From the northwest coast to the southern shores, common allergies can affect our eyes at different times of the year.
We often associate runny noses, congestion and sneezing with seasonal allergies. However, trees, grass and weeds can also cause sore eyes, including itchiness, tearing and swelling. We’ve got a list of allergies — by region and season — and simple ways to help protect employees' eyes.
As many as 50 million people in the United States suffer seasonal allergies, according to estimates by the Centers for Disease Control and Prevention.1 Allergies develop when the body’s immune system mistakes certain environmental substances (such as pollen and mold) for invaders — and then produces antibodies, triggering allergic reactions.2
If your employees are seeing red, share these tips to prevent and relieve symptoms:
- Consider the weather when making plans to be outside. Tree, grass and ragweed pollens thrive during cool nights and warm days.3 It’s true that rain washes pollen away, but counts can soar after rainfall.4 This is also the case when strong winds, associated with thunderstorms, can increase the pollen concentration.5
- When pollen and mold counts are high, stay inside and keep windows and doors closed.6
- Shower daily to rinse pollen from your hair and skin.7
- Install furnace filters to trap pollen, pet allergens and mold, and consider purchasing an air purifier.8
- Try wraparound sunglasses to help shield your eyes from pollen.9
- If you wear contact lenses, consider swapping them for frames or using disposable contacts. Longer-wearing contact lenses can gather and store airborne allergens.10
- Eye drops can relieve mild symptoms by washing allergens away. Ask your eye doctor to recommend a few brands.11
- Try a particulate-filtering mask when mowing the grass or doing outdoor chores. Again, change your clothes or a shower and change clothes immediately after.12
More common allergy culprits, by season
Spring. Trees are the earliest seasonal allergen of the year. While most prevalent in the spring, the effects of pollen allergies can appear as early as January in the southern US states and it may be May or June before people in the north feel it.13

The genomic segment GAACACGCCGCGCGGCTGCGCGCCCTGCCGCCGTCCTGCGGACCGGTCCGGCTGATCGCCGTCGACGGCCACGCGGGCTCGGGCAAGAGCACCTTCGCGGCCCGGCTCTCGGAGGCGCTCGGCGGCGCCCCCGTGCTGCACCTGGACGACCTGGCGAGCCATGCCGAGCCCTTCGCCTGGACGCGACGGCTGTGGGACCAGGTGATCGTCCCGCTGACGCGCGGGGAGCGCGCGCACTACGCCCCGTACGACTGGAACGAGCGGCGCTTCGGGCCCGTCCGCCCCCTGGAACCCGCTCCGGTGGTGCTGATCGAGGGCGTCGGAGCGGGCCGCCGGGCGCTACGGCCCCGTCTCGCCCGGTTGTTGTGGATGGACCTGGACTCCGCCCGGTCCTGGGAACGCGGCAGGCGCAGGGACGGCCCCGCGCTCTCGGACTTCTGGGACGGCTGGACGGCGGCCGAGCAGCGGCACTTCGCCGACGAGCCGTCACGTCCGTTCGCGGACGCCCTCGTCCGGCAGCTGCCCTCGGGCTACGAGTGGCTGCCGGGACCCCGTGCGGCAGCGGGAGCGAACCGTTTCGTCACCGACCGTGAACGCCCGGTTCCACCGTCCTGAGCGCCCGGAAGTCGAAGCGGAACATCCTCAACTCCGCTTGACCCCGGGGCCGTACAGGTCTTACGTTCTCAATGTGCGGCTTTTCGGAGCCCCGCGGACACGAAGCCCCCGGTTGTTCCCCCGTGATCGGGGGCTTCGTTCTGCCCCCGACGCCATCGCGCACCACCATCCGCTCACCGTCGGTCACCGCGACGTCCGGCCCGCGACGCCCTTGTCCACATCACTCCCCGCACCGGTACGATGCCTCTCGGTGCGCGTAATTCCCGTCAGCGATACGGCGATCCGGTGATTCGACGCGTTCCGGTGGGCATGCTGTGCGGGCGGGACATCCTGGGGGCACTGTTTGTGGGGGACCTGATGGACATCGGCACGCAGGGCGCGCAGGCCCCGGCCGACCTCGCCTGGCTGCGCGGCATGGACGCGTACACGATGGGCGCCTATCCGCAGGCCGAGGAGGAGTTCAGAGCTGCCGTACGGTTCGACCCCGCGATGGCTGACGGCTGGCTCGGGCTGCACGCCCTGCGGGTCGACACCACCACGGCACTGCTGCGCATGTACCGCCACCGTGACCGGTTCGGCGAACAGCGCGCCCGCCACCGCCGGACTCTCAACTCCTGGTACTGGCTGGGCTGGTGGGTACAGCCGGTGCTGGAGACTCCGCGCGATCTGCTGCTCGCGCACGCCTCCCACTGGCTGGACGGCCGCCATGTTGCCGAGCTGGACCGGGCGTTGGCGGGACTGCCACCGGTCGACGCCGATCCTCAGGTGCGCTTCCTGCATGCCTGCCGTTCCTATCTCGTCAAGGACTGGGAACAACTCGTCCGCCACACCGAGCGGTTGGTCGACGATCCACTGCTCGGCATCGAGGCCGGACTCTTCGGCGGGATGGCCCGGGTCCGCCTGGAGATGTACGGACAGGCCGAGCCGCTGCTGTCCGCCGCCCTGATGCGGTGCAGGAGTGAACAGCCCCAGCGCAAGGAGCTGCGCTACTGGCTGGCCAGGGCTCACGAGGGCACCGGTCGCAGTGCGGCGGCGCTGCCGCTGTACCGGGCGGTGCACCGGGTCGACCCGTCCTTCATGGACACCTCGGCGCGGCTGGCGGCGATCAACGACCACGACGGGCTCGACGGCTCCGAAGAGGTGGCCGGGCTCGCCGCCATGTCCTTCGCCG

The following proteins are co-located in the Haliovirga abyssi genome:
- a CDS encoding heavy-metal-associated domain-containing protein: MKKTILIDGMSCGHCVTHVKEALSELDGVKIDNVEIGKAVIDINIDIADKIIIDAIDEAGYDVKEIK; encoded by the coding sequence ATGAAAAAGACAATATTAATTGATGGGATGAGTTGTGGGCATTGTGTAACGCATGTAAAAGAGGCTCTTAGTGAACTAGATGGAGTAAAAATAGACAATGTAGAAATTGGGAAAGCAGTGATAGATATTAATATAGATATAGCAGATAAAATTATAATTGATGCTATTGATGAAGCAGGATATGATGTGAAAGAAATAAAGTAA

Summer. Grass pollen kicks up during late spring and summer for much of the country.14 Though in in humid climates, such as Puerto Rico, it can last several months.15
Fall. Ragweed is a weed that grows throughout the United States, but mostly in the eastern and midwestern states.16 According to the Asthma and Allergy Foundation of America, when mid-August nights grow longer, ragweed flowers mature and release pollen; the season peaks in most areas in mid-September.17
Winter. While winter typically provides relief to most seasonal allergy sufferers, some of the worst winter allergies have nothing to do with plants. Nonseasonal or environmental allergies, such as dust mites, cockroaches and pet dander, can be found year-round.18
1 "Allergy Statistics in the US," Allergy & Asthma Network, accessed April 7, 2021.
2 "Allergies: Symptoms, Diagnosis, Treatment & Management," American Academy of Allergy Asthma & Immunology, accessed April 7, 2021.
3 "Relief for Seasonal Allergies," IQAir, accessed April 7, 2021.
4 "Relief for Seasonal Allergies," IQAir, accessed April 7, 2021.
5 "Air Quality and Pollen Forecast for San Juan,"Meteoblue, accessed April 7, 2021.
6 "Seasonal Allergies: Nip them in the bud," Mayo Clinic, April 16, 2020.
7 "Tips for Surviving High Pollen Days," Atlanta Allergy & Asthma, March 21, 2021.
8 "6 Best Air Purifiers for Allergies, Pets, Mold, and Smoke," Healthline, March 17, 2020.
9 "Eye Allergies: How to Get Relief From Itchy, Watery Eyes," by Gary Heiting, OD, February 12, 2018.
10 "Eye Allergies: How to Get Relief From Itchy, Watery Eyes," by Gary Heiting, OD, February 12, 2018.
11 "Eye Allergies: How to Get Relief From Itchy, Watery Eyes," by Gary Heiting, OD, February 12, 2018.
12 "Eye Allergies: How to Get Relief From Itchy, Watery Eyes," by Gary Heiting, OD, February 12, 2018.
13 "Tree Pollen Signals the Onset of Spring," US Home Filter, accessed April 7, 2021.
14 "Seasonal Allergies: A Month-by-Month Guide," Blanchard Valley Health System, accessed April 7, 2021.
15 "Air Quality and Pollen Forecast for San Juan," Meteoblue, accessed April 7, 2021.
16 "Ragweed Pollen Allergy," Asthma and Allergy Foundation of America, August 2019.
17 "Ragweed Pollen Allergy," Asthma and Allergy Foundation of America, August 2019.
18 "Seasonal Allergies vs. Environmental Allergies/ What's the Difference" ("Seasonal Allergies: Ways to Combat the Sniffles, Sneezes and Snot"), LiveWell, accessed April 7, 2021.